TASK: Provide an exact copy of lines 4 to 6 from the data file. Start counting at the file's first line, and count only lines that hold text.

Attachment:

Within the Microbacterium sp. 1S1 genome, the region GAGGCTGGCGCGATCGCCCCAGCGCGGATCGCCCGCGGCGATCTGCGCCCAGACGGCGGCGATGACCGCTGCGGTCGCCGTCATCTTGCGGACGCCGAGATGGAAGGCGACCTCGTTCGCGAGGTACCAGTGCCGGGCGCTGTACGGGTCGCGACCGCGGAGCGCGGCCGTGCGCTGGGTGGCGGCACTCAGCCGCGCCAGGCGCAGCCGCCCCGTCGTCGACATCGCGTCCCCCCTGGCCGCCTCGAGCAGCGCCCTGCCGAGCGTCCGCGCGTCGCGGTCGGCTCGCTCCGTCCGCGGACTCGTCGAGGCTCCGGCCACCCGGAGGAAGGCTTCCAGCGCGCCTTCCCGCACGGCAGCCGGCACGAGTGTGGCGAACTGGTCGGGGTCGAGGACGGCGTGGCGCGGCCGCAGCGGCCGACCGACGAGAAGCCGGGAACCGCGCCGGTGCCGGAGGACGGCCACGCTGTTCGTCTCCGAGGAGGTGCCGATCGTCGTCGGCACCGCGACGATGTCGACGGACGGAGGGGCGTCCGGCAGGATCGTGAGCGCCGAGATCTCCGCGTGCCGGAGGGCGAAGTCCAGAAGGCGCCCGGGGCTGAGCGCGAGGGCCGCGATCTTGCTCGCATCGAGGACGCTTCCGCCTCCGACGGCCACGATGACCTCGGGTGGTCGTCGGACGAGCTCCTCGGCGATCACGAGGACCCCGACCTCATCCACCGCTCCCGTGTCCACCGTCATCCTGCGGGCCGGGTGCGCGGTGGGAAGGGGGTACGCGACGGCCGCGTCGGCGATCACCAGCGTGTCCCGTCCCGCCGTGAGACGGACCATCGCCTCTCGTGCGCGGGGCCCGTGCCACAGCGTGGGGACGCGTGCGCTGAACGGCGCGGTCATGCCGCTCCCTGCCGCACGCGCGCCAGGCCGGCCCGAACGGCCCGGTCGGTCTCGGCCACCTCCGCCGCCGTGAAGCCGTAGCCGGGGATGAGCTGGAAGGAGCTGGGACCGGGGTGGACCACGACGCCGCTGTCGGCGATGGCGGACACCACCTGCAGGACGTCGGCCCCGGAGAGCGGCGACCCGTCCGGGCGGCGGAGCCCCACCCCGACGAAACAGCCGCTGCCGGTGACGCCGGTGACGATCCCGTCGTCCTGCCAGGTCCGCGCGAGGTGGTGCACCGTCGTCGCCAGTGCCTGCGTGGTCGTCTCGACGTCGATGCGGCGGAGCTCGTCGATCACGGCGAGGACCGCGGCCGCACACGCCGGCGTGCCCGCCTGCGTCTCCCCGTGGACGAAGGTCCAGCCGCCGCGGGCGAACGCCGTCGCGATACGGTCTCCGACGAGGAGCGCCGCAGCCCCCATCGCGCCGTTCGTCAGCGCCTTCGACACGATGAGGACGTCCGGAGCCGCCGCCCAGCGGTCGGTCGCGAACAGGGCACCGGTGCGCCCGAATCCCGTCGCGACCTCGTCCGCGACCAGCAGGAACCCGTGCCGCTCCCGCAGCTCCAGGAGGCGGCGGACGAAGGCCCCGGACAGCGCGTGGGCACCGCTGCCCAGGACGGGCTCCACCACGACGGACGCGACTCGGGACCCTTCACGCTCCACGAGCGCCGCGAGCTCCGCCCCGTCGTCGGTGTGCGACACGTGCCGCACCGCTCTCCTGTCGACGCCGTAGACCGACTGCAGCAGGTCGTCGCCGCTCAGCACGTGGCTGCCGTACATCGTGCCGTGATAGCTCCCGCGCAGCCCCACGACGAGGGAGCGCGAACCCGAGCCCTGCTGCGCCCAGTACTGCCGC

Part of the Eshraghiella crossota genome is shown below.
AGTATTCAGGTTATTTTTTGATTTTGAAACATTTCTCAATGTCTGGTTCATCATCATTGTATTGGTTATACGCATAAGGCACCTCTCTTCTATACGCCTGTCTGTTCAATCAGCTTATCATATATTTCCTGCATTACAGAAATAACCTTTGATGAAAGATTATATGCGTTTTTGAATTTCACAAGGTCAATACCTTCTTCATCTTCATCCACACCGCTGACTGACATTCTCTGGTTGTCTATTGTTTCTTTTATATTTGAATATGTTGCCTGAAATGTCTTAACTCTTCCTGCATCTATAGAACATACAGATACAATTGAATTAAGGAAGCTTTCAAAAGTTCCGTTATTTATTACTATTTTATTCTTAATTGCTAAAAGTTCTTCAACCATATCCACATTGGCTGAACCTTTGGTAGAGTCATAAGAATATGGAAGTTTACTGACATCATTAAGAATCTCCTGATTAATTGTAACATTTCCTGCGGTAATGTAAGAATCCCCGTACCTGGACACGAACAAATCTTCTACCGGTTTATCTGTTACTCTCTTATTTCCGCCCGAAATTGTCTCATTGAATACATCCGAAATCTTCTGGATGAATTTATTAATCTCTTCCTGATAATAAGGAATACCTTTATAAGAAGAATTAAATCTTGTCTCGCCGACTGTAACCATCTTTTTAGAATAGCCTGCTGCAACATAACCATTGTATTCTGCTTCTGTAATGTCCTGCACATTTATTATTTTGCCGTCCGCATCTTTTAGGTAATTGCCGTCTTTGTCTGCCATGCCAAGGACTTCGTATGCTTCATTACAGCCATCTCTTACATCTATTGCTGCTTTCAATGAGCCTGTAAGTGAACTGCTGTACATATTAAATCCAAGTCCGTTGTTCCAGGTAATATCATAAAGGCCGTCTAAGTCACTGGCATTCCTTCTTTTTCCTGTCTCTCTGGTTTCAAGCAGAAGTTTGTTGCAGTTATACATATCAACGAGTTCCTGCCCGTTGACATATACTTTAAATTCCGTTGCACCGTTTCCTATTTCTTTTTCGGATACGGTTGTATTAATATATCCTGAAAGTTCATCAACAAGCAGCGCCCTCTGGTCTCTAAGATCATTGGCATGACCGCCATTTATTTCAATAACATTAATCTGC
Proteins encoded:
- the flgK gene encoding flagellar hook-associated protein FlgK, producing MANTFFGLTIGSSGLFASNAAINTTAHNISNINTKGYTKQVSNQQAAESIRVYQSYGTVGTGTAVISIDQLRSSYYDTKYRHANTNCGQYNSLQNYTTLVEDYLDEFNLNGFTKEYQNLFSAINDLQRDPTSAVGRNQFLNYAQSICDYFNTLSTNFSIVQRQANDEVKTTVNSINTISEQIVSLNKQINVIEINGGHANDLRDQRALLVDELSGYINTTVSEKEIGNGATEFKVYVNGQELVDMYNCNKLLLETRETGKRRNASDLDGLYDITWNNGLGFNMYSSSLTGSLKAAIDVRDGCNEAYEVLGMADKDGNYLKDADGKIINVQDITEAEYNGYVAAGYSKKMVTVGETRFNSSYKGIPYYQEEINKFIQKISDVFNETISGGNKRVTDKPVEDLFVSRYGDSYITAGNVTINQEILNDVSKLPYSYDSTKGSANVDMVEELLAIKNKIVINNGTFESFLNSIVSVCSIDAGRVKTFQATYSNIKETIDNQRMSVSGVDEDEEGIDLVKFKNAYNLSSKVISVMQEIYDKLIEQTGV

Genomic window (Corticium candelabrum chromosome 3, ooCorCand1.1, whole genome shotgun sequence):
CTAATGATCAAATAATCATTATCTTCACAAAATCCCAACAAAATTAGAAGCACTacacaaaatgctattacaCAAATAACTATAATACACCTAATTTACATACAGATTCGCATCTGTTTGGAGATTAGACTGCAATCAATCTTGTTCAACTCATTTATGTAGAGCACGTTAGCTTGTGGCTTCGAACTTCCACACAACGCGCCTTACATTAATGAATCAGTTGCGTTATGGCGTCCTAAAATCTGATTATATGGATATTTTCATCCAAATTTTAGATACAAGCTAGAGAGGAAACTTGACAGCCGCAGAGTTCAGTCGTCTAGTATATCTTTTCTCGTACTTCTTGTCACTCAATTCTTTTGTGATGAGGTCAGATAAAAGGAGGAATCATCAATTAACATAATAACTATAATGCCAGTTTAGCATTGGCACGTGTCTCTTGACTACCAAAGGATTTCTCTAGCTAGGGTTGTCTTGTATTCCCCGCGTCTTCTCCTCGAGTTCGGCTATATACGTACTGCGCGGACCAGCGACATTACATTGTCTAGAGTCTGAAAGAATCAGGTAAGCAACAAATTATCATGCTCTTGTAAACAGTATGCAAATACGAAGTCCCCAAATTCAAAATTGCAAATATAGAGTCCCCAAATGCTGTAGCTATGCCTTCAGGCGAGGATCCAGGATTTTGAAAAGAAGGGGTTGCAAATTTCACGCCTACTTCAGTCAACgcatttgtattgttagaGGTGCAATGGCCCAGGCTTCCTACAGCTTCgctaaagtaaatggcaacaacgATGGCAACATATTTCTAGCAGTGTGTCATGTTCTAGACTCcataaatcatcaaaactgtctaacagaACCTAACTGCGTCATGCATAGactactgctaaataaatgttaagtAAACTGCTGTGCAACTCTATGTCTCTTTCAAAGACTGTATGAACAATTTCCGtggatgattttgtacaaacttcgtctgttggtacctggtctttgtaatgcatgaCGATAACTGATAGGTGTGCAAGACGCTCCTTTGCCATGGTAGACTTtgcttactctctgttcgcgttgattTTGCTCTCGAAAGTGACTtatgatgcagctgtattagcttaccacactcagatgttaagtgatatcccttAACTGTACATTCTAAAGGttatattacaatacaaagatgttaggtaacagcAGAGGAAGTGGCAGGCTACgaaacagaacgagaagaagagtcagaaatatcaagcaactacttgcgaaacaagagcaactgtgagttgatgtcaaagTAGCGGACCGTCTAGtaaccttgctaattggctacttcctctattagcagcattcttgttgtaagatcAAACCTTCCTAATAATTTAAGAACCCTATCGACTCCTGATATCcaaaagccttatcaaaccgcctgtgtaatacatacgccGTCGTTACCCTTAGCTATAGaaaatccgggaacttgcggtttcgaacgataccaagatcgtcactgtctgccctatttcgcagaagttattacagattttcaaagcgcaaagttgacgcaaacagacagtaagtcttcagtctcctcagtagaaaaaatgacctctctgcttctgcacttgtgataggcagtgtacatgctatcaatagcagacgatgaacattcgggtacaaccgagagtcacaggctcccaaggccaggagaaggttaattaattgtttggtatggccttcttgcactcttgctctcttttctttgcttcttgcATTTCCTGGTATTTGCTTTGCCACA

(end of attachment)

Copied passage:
Proteins encoded:
- the flgK gene encoding flagellar hook-associated protein FlgK, producing MANTFFGLTIGSSGLFASNAAINTTAHNISNINTKGYTKQVSNQQAAESIRVYQSYGTVGTGTAVISIDQLRSSYYDTKYRHANTNCGQYNSLQNYTTLVEDYLDEFNLNGFTKEYQNLFSAINDLQRDPTSAVGRNQFLNYAQSICDYFNTLSTNFSIVQRQANDEVKTTVNSINTISEQIVSLNKQINVIEINGGHANDLRDQRALLVDELSGYINTTVSEKEIGNGATEFKVYVNGQELVDMYNCNKLLLETRETGKRRNASDLDGLYDITWNNGLGFNMYSSSLTGSLKAAIDVRDGCNEAYEVLGMADKDGNYLKDADGKIINVQDITEAEYNGYVAAGYSKKMVTVGETRFNSSYKGIPYYQEEINKFIQKISDVFNETISGGNKRVTDKPVEDLFVSRYGDSYITAGNVTINQEILNDVSKLPYSYDSTKGSANVDMVEELLAIKNKIVINNGTFESFLNSIVSVCSIDAGRVKTFQATYSNIKETIDNQRMSVSGVDEDEEGIDLVKFKNAYNLSSKVISVMQEIYDKLIEQTGV

Genomic window (Corticium candelabrum chromosome 3, ooCorCand1.1, whole genome shotgun sequence):